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Outrageous FortuneGloomy Reflections on Luck and Life$
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William Ian Miller

Print publication date: 2021

Print ISBN-13: 9780197530689

Published to Oxford Scholarship Online: November 2020

DOI: 10.1093/oso/9780197530689.001.0001

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PRINTED FROM OXFORD SCHOLARSHIP ONLINE (oxford.universitypressscholarship.com). (c) Copyright Oxford University Press, 2021. All Rights Reserved. An individual user may print out a PDF of a single chapter of a monograph in OSO for personal use. date: 22 January 2022

Competition

Competition

Chapter:
(p.39) 3 Competition
Source:
Outrageous Fortune
Author(s):

William Ian Miller

Publisher:
Oxford University Press
DOI:10.1093/oso/9780197530689.003.0004

This chapter discusses the unavoidability of competition, even among those who renounce the more common forms of competitions for honor, wealth, and so forth. It starts with a discussion of the Garden of Eden and conditions of zero scarcity therein, with but one scarce item: the forbidden fruit. Then the chapter goes on to positional goods, rank-ordering people, which leads to a discussion of seating arrangements, musical chairs, and the failure of King Arthur to resolve the matter with a round table. It then provides a treatment of Christian attempts to avoid honor competitions by elevating humility to the status of one of the chief virtues. But that ends in humility contests and we are back to square one. The chapter ends with a sublime text from Gregory of Tours about a truly humble miracle-working young monk and the efforts to keep him humble despite his miracle-working powers.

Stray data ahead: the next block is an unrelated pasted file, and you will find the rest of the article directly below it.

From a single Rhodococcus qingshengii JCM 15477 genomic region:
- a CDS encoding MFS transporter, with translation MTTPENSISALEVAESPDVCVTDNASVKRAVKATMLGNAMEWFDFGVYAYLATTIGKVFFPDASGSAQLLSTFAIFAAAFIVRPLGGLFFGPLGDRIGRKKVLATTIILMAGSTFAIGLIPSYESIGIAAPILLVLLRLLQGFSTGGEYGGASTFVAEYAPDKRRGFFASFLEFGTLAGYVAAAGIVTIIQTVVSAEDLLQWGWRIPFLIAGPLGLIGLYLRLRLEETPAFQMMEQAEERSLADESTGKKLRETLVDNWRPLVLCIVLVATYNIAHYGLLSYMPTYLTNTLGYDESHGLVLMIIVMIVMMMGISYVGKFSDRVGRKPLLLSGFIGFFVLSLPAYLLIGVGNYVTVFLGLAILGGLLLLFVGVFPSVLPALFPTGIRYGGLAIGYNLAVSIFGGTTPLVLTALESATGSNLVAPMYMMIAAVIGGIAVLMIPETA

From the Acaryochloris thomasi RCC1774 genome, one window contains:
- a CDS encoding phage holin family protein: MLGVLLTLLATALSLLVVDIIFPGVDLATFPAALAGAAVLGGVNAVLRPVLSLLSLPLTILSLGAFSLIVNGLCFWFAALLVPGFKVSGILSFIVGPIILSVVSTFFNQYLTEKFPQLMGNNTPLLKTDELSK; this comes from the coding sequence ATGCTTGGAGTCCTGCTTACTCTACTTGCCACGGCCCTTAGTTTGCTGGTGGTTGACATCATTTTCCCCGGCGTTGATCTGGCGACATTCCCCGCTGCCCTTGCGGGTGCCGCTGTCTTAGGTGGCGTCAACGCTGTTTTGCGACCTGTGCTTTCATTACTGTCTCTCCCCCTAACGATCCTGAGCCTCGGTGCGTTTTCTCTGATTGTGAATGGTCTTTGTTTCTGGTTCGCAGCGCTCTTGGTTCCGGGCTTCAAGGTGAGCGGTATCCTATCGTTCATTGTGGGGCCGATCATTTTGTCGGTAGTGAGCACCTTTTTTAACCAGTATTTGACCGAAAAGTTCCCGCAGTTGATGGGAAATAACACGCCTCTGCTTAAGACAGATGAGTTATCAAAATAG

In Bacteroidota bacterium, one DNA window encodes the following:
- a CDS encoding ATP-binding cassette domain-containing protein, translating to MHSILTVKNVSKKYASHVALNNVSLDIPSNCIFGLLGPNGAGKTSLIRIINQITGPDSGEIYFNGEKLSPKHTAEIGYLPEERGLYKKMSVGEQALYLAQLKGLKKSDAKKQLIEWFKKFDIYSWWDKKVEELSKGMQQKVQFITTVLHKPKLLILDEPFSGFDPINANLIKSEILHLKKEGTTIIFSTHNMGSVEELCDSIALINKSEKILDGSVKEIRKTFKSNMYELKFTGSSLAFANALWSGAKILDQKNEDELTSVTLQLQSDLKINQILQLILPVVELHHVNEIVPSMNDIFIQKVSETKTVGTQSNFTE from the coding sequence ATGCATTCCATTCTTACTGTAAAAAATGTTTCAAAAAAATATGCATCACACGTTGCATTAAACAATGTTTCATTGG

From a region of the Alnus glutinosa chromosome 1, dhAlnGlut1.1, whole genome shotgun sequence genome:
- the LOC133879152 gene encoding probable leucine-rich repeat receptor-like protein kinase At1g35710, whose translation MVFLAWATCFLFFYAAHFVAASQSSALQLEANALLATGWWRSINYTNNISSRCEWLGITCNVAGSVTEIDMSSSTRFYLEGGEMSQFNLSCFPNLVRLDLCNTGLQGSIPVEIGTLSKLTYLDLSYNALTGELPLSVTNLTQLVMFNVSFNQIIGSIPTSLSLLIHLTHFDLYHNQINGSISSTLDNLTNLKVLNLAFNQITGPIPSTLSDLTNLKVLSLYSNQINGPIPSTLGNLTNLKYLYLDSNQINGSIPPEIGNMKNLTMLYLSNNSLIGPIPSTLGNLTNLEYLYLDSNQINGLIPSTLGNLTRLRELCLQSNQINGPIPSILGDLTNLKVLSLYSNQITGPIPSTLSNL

Keywords:   positional goods, musical chairs, Gregory of Tours, Benjamin Franklin, humility, humility as virtue, Garden of Eden, Thersites, St. Antony, St. Guthlac

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